The week's highest new entry is Outta Here by Esmee Denters which flies in at Number 7. If you believe the hype, the Dutch singer came to prominence as one of the more notable YouTube singalong stars, her inch perfect renditions of popular R&B hits resulting in her discovery and swift elevation to the big time. She is signed in America by no less a figure than Justin Timberlake, who contributes to the writing and producing of her debut single. In itself, the single is nothing too spectacular, a colour by numbers R&B and electropop single that risks making her sound like little more than a Lady Gaga clone. What she does have going for her, however, is her distinctive and powerful voice which we heard used to fine effect on the amateur videos of her which are still in circulation. That is enough to give you hope for the future, whether or not Outta Here grows on you or not.
Arriving at Number 11 is Just Jack with his second single of the year The Day I Died. Reaction to his comeback hit Embers earlier this year was lukewarm, to say the least, but this new single goes at least one step further, charting three places higher than its predecessor. His new album All Night Cinema, from which both singles are taken, hits the shops this week.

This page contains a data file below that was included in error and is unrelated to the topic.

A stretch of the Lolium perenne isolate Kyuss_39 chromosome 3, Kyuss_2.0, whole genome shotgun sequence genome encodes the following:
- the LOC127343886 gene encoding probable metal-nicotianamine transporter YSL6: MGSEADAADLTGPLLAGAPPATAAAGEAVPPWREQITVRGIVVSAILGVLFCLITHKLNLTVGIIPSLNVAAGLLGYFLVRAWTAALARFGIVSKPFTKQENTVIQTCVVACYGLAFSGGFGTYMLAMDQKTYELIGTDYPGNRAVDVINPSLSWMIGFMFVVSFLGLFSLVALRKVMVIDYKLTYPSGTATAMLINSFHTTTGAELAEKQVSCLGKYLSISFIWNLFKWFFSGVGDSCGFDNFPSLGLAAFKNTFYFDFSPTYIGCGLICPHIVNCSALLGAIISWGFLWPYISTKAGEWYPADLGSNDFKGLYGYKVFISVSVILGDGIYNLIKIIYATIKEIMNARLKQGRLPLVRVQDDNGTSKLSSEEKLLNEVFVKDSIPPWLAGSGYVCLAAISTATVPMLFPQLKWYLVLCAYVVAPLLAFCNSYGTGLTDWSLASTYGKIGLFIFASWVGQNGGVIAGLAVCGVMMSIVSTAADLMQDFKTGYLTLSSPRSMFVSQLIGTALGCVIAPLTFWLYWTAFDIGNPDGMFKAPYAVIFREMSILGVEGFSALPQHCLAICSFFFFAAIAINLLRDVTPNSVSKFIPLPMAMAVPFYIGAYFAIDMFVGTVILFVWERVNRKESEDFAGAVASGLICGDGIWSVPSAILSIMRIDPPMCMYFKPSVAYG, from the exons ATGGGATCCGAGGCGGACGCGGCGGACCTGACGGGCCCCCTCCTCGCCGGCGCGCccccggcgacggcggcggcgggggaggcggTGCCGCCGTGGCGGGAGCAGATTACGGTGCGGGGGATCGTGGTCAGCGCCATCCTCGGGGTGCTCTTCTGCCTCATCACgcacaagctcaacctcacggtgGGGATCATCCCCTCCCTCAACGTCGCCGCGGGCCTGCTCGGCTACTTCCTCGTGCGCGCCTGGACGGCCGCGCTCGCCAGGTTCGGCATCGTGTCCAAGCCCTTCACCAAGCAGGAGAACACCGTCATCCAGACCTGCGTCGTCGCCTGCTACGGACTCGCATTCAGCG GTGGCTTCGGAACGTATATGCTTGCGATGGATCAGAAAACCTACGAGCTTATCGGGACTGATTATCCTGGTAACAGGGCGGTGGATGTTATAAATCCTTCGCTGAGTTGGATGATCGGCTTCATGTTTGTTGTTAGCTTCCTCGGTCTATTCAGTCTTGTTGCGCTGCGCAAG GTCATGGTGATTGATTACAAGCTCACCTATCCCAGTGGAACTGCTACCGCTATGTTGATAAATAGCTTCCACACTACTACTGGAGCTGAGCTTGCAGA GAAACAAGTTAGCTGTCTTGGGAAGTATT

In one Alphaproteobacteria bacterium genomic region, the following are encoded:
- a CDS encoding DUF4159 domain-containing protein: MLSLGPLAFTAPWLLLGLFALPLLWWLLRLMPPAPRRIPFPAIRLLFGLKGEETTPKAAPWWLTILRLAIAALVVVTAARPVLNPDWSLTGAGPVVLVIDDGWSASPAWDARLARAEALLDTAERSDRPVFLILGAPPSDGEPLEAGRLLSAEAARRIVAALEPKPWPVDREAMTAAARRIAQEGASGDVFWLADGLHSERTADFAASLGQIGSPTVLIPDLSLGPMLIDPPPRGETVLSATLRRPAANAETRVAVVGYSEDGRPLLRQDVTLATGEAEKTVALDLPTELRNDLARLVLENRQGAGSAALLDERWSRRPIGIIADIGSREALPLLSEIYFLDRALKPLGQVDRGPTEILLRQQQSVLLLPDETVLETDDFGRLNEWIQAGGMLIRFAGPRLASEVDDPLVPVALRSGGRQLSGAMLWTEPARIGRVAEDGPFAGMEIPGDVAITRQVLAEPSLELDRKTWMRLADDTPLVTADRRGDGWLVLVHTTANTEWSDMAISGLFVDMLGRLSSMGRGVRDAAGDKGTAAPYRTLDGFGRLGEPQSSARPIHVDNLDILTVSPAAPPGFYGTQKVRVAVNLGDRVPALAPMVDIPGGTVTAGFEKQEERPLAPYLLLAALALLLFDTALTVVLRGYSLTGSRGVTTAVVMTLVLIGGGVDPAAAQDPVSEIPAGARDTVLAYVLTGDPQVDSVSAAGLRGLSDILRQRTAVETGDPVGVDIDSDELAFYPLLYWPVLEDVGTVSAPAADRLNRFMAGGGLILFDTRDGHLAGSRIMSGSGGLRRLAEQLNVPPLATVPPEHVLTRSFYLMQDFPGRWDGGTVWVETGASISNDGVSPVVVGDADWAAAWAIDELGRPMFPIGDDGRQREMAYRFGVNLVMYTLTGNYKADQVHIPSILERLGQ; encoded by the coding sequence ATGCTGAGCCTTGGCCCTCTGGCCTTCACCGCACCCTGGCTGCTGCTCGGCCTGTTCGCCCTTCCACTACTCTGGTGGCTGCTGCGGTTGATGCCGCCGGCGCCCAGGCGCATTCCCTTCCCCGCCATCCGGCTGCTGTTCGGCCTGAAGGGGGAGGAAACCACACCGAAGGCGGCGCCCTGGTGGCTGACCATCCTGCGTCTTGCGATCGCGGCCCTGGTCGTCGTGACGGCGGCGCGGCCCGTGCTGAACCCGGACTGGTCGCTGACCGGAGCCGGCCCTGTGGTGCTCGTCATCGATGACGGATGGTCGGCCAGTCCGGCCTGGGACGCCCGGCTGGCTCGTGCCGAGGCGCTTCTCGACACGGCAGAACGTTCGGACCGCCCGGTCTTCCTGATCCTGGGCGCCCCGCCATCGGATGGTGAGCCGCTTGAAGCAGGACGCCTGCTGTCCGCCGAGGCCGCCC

One lady who is used to rather more lofty chart position is Lily Allen who has in the past few weeks found herself in the unusual position of watching latest single 22 struggle to gain a foothold. The follow-up to Top 5 hit Not Fair, the single has moved 60-44-37-23 in the last four weeks, causing some doubts as to whether it can add to her tally of Top 20 singles. The choice of single was a surprise in some quarters as the reflective track was never flagged up as one of the highlights of the It's Not Me, It's You album, particularly when moments such as the censor-baiting F**k You are just crying out for promotion [that ended up as a single in Europe and topped the charts in Belgium, the UK label bottled it here]. Still, if there is one thing Lily Allen is a past master of it is charting singles that take their time to embed themselves in people's heads. 2007 single Alfie took five weeks to reach its eventual Number 15 peak and even Not Fair took four weeks to reach the Top 10 from its initial entry at Number 16, and a further four to reach its peak. Don't write this one off too quickly.